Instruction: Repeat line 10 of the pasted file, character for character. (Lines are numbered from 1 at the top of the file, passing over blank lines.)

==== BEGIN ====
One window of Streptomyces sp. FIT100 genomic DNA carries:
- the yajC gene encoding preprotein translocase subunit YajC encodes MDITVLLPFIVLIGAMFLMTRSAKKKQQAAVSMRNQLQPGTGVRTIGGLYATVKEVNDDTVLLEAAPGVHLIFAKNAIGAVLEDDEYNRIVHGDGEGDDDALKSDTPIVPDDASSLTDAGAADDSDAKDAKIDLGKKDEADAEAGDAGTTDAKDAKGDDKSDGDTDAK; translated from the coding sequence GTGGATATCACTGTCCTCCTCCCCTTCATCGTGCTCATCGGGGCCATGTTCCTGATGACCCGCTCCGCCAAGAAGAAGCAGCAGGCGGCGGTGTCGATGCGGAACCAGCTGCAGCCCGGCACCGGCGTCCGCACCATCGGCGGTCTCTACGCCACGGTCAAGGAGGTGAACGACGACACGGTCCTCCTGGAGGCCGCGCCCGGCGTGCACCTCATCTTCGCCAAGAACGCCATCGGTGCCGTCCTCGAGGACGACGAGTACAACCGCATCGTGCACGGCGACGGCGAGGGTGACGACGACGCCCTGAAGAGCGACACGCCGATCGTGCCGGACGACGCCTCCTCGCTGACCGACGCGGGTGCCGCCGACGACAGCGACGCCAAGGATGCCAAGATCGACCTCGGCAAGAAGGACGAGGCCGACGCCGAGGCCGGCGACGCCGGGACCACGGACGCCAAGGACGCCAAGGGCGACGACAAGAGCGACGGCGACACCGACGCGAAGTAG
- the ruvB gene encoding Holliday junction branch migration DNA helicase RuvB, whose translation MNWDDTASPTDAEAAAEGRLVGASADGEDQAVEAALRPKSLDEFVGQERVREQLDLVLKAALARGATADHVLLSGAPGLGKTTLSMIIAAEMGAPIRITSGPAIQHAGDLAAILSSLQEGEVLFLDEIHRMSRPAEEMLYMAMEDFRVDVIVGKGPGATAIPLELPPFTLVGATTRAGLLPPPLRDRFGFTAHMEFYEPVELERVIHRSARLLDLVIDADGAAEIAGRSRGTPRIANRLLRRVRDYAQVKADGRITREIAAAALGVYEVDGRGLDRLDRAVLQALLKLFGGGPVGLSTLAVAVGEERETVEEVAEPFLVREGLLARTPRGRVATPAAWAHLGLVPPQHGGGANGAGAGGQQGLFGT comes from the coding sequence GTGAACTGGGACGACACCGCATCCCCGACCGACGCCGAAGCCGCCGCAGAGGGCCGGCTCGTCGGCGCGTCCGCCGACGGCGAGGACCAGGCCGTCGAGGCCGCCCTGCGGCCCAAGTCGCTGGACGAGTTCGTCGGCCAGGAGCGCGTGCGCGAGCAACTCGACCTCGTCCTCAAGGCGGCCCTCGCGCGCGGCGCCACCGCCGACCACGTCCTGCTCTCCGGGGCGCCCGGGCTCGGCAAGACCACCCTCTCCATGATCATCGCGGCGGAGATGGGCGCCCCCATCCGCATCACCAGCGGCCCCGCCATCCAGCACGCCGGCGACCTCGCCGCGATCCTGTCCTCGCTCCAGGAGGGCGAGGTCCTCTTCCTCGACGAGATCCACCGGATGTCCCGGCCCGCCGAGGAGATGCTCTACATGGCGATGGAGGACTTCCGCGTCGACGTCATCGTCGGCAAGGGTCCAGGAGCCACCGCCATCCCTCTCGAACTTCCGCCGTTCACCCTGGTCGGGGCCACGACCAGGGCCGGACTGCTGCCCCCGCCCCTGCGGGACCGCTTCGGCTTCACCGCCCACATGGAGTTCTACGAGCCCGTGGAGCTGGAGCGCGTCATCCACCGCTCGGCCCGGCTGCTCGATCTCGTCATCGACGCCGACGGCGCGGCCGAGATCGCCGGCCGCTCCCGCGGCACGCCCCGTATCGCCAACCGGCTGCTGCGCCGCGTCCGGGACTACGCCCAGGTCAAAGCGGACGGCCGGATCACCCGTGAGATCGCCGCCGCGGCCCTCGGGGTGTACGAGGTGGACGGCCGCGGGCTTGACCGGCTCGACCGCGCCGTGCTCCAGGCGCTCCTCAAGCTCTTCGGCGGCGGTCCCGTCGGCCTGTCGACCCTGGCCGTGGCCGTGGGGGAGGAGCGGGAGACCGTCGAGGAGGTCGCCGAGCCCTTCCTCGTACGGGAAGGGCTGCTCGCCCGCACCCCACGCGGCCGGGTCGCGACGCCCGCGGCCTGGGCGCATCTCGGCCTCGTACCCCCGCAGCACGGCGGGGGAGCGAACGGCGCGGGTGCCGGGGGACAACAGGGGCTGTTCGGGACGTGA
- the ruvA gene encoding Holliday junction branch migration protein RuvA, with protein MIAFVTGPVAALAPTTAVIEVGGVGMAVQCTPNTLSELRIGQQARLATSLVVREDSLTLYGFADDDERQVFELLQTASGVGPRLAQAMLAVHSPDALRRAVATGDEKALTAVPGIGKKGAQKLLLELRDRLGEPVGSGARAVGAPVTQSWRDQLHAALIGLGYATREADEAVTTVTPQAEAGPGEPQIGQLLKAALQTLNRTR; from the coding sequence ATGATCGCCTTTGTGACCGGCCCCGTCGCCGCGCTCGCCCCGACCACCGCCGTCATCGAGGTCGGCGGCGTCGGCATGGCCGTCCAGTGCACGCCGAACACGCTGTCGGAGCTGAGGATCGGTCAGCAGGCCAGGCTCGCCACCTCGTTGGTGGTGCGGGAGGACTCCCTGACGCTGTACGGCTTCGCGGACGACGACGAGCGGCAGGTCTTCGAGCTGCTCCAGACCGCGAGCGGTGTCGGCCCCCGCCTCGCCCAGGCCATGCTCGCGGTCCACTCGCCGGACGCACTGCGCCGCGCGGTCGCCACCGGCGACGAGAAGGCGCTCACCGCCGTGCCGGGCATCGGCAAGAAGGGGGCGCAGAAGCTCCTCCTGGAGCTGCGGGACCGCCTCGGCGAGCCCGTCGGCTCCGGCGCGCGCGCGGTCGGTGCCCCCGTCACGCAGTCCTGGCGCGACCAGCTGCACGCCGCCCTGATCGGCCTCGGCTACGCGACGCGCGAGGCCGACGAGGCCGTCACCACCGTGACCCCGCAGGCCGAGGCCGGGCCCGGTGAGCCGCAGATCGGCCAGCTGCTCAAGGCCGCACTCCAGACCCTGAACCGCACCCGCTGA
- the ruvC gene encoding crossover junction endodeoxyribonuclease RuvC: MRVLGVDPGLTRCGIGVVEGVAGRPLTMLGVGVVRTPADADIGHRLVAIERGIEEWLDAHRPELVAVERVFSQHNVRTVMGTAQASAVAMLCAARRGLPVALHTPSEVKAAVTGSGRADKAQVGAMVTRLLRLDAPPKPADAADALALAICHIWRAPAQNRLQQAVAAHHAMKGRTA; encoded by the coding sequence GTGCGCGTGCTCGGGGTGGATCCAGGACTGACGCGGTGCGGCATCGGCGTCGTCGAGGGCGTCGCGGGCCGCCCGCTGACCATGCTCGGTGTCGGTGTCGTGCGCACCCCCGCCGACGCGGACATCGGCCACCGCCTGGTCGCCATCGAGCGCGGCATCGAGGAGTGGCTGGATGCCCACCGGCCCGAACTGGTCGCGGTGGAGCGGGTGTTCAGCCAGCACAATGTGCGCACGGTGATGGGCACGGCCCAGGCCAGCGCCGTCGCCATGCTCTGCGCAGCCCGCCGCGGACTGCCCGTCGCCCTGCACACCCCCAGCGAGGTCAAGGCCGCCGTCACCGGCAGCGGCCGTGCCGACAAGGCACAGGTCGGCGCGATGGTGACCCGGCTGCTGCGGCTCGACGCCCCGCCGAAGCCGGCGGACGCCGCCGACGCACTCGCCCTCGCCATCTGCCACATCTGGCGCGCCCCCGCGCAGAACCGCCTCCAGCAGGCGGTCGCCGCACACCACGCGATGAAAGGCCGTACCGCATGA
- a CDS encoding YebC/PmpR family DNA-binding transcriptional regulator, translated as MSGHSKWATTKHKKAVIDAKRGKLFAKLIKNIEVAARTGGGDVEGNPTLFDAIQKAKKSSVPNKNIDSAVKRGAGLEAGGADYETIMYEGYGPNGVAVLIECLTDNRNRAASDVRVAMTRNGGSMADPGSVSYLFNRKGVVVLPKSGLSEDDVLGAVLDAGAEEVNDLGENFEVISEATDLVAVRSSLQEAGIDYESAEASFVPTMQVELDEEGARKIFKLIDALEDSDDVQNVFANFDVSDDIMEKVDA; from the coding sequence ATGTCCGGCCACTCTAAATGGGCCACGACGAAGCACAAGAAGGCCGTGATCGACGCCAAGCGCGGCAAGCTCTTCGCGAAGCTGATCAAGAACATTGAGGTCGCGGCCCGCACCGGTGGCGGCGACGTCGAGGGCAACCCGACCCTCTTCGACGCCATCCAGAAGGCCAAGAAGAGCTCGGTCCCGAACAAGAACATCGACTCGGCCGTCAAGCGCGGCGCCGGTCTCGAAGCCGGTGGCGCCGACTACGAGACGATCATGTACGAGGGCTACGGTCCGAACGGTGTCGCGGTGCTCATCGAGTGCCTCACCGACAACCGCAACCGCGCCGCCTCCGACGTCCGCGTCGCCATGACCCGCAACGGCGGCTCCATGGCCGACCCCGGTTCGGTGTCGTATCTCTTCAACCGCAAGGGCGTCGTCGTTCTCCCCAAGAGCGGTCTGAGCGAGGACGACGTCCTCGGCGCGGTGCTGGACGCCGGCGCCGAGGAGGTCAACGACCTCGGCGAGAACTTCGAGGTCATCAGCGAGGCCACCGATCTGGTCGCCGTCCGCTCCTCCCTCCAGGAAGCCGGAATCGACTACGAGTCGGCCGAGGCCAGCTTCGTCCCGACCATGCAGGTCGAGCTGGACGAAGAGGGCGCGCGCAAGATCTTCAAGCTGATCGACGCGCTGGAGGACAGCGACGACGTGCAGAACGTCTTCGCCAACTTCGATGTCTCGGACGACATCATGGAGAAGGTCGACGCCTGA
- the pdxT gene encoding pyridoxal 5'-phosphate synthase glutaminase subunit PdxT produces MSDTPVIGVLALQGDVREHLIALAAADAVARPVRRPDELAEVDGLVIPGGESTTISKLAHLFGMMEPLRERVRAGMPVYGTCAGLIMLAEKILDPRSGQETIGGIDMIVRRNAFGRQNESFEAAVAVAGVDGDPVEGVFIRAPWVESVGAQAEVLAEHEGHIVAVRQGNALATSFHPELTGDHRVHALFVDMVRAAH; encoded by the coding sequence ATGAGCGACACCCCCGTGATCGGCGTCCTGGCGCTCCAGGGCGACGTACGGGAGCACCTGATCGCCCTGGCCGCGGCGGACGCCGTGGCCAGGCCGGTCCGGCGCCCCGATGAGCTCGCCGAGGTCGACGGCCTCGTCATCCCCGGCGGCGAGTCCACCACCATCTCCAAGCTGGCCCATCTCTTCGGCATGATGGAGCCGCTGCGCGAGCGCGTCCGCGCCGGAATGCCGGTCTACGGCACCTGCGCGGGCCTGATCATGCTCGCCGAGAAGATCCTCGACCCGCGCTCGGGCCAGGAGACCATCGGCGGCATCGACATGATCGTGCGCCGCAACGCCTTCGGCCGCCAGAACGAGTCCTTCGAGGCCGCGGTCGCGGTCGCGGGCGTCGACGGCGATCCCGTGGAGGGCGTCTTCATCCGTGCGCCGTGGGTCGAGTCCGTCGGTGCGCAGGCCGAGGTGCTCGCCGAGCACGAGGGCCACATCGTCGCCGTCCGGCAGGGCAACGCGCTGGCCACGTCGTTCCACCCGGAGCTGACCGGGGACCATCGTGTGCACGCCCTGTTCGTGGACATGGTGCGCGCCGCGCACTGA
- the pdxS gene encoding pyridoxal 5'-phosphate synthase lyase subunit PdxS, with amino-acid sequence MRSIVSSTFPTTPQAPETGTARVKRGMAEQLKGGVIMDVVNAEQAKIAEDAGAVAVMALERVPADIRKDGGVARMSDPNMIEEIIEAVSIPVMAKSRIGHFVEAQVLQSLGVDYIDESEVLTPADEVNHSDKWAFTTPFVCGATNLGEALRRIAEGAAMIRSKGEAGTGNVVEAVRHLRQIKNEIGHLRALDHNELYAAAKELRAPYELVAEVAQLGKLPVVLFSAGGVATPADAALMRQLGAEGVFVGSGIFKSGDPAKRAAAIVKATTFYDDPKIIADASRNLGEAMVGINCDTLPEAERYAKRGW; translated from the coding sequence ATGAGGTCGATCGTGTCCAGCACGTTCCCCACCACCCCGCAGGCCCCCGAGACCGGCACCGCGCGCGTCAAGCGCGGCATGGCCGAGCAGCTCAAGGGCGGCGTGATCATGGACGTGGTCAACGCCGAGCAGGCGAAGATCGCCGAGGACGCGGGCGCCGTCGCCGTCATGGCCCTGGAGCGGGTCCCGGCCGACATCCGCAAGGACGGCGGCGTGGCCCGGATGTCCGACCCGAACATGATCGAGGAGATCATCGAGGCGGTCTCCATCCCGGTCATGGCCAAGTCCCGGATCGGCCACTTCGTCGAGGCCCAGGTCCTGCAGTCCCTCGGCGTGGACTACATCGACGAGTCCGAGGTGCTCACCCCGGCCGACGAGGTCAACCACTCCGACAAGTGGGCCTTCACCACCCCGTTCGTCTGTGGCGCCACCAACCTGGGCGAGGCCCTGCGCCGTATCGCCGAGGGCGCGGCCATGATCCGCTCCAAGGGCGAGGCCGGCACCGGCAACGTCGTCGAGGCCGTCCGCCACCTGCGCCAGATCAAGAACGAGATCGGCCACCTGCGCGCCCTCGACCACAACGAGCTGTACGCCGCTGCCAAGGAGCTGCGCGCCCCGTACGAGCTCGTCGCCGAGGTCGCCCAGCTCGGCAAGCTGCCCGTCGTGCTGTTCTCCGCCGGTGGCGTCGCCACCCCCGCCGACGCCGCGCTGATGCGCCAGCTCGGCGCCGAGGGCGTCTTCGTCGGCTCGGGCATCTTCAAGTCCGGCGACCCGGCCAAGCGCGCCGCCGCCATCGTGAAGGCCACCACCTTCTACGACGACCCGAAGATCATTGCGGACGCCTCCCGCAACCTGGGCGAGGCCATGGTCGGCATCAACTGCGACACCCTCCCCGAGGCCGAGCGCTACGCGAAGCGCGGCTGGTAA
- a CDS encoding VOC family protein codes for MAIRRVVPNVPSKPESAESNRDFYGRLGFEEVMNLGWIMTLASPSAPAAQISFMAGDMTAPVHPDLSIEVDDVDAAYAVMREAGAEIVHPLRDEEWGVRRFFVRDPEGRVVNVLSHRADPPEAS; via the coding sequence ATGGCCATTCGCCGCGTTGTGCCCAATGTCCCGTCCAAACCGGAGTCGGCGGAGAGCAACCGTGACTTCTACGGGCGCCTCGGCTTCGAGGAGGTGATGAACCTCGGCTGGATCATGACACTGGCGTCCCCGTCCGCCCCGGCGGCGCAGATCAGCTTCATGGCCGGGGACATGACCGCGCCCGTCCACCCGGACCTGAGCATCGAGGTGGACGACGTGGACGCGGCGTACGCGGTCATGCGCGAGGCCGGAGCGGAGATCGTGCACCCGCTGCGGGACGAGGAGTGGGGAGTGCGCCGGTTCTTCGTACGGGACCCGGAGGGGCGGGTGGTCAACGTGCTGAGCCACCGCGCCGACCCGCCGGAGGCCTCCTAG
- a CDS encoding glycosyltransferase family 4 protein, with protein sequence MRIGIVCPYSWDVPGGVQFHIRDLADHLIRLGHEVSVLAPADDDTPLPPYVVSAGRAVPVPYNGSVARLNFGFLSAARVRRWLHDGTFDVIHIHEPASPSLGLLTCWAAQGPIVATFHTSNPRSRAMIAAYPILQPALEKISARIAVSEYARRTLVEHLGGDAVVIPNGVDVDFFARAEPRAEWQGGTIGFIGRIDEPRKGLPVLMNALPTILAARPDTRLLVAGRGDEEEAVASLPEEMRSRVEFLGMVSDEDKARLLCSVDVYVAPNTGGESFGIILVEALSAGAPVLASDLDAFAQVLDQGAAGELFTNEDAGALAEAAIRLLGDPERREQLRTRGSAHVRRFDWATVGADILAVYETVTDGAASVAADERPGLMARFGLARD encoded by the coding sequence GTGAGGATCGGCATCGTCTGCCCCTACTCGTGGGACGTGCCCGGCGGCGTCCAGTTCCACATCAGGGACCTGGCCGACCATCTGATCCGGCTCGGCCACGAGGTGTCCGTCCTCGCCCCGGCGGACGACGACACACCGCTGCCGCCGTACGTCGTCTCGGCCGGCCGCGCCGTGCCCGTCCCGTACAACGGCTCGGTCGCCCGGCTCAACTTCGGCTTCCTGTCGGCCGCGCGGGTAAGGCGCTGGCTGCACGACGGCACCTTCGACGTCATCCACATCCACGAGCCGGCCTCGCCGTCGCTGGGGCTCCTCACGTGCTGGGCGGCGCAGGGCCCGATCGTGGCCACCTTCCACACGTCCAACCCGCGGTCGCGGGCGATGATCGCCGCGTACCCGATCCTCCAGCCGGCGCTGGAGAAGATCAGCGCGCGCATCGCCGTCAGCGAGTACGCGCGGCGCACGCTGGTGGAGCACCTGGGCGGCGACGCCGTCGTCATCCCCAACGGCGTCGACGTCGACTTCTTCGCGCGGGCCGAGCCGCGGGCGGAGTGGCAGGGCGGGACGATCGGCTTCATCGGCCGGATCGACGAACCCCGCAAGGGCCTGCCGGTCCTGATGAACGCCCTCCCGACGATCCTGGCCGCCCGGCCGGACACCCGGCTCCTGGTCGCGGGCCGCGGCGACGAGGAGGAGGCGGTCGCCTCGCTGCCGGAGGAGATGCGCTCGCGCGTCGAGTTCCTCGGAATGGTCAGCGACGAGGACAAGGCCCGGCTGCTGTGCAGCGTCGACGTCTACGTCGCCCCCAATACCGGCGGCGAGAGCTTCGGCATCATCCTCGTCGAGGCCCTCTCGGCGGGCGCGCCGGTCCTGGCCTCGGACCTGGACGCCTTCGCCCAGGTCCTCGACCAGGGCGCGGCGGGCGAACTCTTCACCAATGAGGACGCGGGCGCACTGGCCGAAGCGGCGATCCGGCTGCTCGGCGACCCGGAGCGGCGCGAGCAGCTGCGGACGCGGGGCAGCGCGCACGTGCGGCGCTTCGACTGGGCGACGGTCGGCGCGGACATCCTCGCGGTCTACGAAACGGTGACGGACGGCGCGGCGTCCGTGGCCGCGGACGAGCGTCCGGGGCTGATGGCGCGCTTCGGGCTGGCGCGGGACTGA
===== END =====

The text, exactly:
- a CDS encoding glycosyltransferase family 4 protein, with protein sequence MRIGIVCPYSWDVPGGVQFHIRDLADHLIRLGHEVSVLAPADDDTPLPPYVVSAGRAVPVPYNGSVARLNFGFLSAARVRRWLHDGTFDVIHIHEPASPSLGLLTCWAAQGPIVATFHTSNPRSRAMIAAYPILQPALEKISARIAVSEYARRTLVEHLGGDAVVIPNGVDVDFFARAEPRAEWQGGTIGFIGRIDEPRKGLPVLMNALPTILAARPDTRLLVAGRGDEEEAVASLPEEMRSRVEFLGMVSDEDKARLLCSVDVYVAPNTGGESFGIILVEALSAGAPVLASDLDAFAQVLDQGAAGELFTNEDAGALAEAAIRLLGDPERREQLRTRGSAHVRRFDWATVGADILAVYETVTDGAASVAADERPGLMARFGLARD encoded by the coding sequence GTGAGGATCGGCATCGTCTGCCCCTACTCGTGGGACGTGCCCGGCGGCGTCCAGTTCCACATCAGGGACCTGGCCGACCATCTGATCCGGCTCGGCCACGAGGTGTCCGTCCTCGCCCCGGCGGACGACGACACACCGCTGCCGCCGTACGTCGTCTCGGCCGGCCGCGCCGTGCCCGTCCCGTACAACGGCTCGGTCGCCCGGCTCAACTTCGGCTTCCTGTCGGCCGCGCGGGTAAGGCGCTGGCTGCACGACGGCACCTTCGACGTCATCCACATCCACGAGCCGGCCTCGCCGTCGCTGGGGCTCCTCACGTGCTGGGCGGCGCAGGGCCCGATCGTGGCCACCTTCCACACGTCCAACCCGCGGTCGCGGGCGATGATCGCCGCGTACCCGATCCTCCAGCCGGCGCTGGAGAAGATCAGCGCGCGCATCGCCGTCAGCGAGTACGCGCGGCGCACGCTGGTGGAGCACCTGGGCGGCGACGCCGTCGTCATCCCCAACGGCGTCGACGTCGACTTCTTCGCGCGGGCCGAGCCGCGGGCGGAGTGGCAGGGCGGGACGATCGGCTTCATCGGCCGGATCGACGAACCCCGCAAGGGCCTGCCGGTCCTGATGAACGCCCTCCCGACGATCCTGGCCGCCCGGCCGGACACCCGGCTCCTGGTCGCGGGCCGCGGCGACGAGGAGGAGGCGGTCGCCTCGCTGCCGGAGGAGATGCGCTCGCGCGTCGAGTTCCTCGGAATGGTCAGCGACGAGGACAAGGCCCGGCTGCTGTGCAGCGTCGACGTCTACGTCGCCCCCAATACCGGCGGCGAGAGCTTCGGCATCATCCTCGTCGAGGCCCTCTCGGCGGGCGCGCCGGTCCTGGCCTCGGACCTGGACGCCTTCGCCCAGGTCCTCGACCAGGGCGCGGCGGGCGAACTCTTCACCAATGAGGACGCGGGCGCACTGGCCGAAGCGGCGATCCGGCTGCTCGGCGACCCGGAGCGGCGCGAGCAGCTGCGGACGCGGGGCAGCGCGCACGTGCGGCGCTTCGACTGGGCGACGGTCGGCGCGGACATCCTCGCGGTCTACGAAACGGTGACGGACGGCGCGGCGTCCGTGGCCGCGGACGAGCGTCCGGGGCTGATGGCGCGCTTCGGGCTGGCGCGGGACTGA